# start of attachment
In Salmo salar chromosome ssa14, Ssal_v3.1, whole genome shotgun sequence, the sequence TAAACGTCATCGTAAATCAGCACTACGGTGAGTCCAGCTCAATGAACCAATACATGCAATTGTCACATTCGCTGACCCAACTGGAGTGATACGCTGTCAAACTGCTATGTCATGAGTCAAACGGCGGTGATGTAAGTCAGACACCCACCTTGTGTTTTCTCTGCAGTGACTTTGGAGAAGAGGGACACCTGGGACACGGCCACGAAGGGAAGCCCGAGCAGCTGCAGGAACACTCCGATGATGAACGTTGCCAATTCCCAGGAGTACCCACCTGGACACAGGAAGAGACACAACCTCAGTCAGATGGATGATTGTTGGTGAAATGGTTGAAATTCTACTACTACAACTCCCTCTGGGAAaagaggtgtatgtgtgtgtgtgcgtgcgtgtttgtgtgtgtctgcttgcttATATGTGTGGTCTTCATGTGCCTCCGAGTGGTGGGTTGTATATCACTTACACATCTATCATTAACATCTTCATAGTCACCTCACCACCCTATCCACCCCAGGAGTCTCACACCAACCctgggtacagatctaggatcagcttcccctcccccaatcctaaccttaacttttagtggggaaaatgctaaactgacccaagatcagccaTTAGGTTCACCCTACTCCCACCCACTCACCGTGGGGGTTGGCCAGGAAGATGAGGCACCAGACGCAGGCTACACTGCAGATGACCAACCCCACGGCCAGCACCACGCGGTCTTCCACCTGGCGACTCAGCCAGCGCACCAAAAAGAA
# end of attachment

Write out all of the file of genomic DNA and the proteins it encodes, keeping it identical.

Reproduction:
In Salmo salar chromosome ssa14, Ssal_v3.1, whole genome shotgun sequence, the sequence TAAACGTCATCGTAAATCAGCACTACGGTGAGTCCAGCTCAATGAACCAATACATGCAATTGTCACATTCGCTGACCCAACTGGAGTGATACGCTGTCAAACTGCTATGTCATGAGTCAAACGGCGGTGATGTAAGTCAGACACCCACCTTGTGTTTTCTCTGCAGTGACTTTGGAGAAGAGGGACACCTGGGACACGGCCACGAAGGGAAGCCCGAGCAGCTGCAGGAACACTCCGATGATGAACGTTGCCAATTCCCAGGAGTACCCACCTGGACACAGGAAGAGACACAACCTCAGTCAGATGGATGATTGTTGGTGAAATGGTTGAAATTCTACTACTACAACTCCCTCTGGGAAaagaggtgtatgtgtgtgtgtgcgtgcgtgtttgtgtgtgtctgcttgcttATATGTGTGGTCTTCATGTGCCTCCGAGTGGTGGGTTGTATATCACTTACACATCTATCATTAACATCTTCATAGTCACCTCACCACCCTATCCACCCCAGGAGTCTCACACCAACCctgggtacagatctaggatcagcttcccctcccccaatcctaaccttaacttttagtggggaaaatgctaaactgacccaagatcagccaTTAGGTTCACCCTACTCCCACCCACTCACCGTGGGGGTTGGCCAGGAAGATGAGGCACCAGACGCAGGCTACACTGCAGATGACCAACCCCACGGCCAGCACCACGCGGTCTTCCACCTGGCGACTCAGCCAGCGCACCAAAAAGAA